CHICAGO (CBS) — Chicago aldermen and labor leaders have answered a resounding no to Gov. Bruce Rauner’s plans to create so-called “right-to-work zones” in communities throughout the state.

Mayor Rahm Emanuel has said Chicago will never become a right to work city, so it was no surprise most aldermen have backed a resolution rejecting the idea.

Rauner has said his push is not an anti-union movement, but an effort to allow local governments to decide if they want collective bargaining. He has been seeking public support for his so-called “Turnaround Agenda,” which in part would allow municipalities to limit the power of labor unions by giving the workers the option of not joining unions or paying dues even in jobs that have been unionized.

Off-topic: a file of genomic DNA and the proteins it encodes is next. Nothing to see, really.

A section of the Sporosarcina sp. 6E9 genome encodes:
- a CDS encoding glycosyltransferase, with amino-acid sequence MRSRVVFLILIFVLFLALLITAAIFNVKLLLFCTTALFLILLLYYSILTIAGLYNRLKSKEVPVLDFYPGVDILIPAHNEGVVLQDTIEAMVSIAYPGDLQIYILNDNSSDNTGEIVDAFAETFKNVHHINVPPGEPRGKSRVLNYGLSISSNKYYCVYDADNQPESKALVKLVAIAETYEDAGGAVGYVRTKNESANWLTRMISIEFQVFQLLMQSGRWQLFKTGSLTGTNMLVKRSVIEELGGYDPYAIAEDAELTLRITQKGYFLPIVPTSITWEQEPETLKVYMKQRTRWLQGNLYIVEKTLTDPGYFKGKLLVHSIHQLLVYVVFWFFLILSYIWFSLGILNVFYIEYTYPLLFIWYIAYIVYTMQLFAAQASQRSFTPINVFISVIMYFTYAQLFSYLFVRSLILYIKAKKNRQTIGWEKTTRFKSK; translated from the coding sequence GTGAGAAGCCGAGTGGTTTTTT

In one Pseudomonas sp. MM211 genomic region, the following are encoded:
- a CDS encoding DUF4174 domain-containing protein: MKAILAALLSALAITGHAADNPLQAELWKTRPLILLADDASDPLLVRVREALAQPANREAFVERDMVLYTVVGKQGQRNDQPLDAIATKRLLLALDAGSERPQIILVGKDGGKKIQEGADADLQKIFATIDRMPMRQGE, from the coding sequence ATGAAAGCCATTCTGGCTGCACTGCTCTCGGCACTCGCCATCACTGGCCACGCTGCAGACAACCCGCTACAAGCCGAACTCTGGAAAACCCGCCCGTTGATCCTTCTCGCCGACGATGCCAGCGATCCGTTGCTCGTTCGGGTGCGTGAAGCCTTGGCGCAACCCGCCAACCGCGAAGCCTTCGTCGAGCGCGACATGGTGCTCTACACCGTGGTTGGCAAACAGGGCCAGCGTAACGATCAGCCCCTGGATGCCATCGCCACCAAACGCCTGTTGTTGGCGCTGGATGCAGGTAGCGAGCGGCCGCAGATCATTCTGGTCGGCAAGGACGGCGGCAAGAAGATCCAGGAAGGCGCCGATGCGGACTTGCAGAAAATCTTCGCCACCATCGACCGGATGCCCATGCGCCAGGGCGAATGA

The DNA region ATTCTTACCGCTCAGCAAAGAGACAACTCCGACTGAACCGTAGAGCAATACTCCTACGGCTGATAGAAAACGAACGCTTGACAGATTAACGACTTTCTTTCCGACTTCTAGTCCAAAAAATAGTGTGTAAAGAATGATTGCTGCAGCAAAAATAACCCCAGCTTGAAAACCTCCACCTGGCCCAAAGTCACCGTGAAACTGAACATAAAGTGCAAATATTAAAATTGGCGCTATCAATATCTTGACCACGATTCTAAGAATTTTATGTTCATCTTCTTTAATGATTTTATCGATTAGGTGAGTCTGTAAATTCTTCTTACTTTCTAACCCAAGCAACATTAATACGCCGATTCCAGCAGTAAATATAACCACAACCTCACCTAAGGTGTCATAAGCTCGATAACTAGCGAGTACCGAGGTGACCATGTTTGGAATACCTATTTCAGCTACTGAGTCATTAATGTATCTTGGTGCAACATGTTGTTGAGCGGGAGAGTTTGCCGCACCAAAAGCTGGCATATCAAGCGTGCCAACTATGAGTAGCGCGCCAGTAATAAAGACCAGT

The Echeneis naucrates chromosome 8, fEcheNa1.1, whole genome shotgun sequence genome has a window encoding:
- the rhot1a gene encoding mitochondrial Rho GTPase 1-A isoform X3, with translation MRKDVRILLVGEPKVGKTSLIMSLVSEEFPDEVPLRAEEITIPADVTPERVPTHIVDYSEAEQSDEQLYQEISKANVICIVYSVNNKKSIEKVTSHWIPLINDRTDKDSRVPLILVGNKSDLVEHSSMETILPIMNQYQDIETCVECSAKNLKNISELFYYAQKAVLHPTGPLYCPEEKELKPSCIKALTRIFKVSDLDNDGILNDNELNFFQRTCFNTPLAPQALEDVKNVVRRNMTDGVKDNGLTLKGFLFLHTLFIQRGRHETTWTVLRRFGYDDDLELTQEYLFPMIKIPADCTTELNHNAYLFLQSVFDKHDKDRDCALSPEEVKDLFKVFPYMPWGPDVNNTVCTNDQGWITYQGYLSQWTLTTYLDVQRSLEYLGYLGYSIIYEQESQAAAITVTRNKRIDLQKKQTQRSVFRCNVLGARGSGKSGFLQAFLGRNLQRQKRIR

Ald. Patrick O’Connor (40th), the mayor’s floor leader, scoffed at the governor’s ongoing push for “right-to-work zones.”

“The attorney general has said it would violate the law in at least two ways,” he said. “I guess it’s easier, though, for elected officials to just try and pass a statute with a trendy name, as opposed to say we’re going to repeal the statutes that are on the books for all these years that protect working men and women.”

Rauner has been urging municipal governments across the state to approve resolution supporting his so-called “Turnaround Agenda,” which includes establishing “right-to-work zones,” with mixed results, but instead of voting on the governor’s proposal, the council’s Committee on Workforce Development approved a resolution declaring the mayor’s and council’s opposition to Rauner’s plan.

The full City Council is expected to back the union perspective next month.